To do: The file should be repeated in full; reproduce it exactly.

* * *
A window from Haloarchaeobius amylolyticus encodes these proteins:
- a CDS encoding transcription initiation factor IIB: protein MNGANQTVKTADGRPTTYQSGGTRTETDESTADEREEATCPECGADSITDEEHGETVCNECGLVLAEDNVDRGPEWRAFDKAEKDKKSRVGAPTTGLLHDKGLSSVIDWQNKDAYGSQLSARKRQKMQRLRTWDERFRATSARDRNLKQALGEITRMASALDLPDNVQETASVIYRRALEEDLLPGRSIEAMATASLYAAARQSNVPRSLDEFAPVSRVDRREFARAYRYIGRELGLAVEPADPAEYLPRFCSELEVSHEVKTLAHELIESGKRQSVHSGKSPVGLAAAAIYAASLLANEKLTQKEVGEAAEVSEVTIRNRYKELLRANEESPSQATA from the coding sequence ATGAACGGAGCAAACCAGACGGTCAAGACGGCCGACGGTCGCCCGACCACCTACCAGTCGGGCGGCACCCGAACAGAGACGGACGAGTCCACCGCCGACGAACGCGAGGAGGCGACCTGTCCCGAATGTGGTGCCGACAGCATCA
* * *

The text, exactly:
A window from Haloarchaeobius amylolyticus encodes these proteins:
- a CDS encoding transcription initiation factor IIB: protein MNGANQTVKTADGRPTTYQSGGTRTETDESTADEREEATCPECGADSITDEEHGETVCNECGLVLAEDNVDRGPEWRAFDKAEKDKKSRVGAPTTGLLHDKGLSSVIDWQNKDAYGSQLSARKRQKMQRLRTWDERFRATSARDRNLKQALGEITRMASALDLPDNVQETASVIYRRALEEDLLPGRSIEAMATASLYAAARQSNVPRSLDEFAPVSRVDRREFARAYRYIGRELGLAVEPADPAEYLPRFCSELEVSHEVKTLAHELIESGKRQSVHSGKSPVGLAAAAIYAASLLANEKLTQKEVGEAAEVSEVTIRNRYKELLRANEESPSQATA from the coding sequence ATGAACGGAGCAAACCAGACGGTCAAGACGGCCGACGGTCGCCCGACCACCTACCAGTCGGGCGGCACCCGAACAGAGACGGACGAGTCCACCGCCGACGAACGCGAGGAGGCGACCTGTCCCGAATGTGGTGCCGACAGCATCA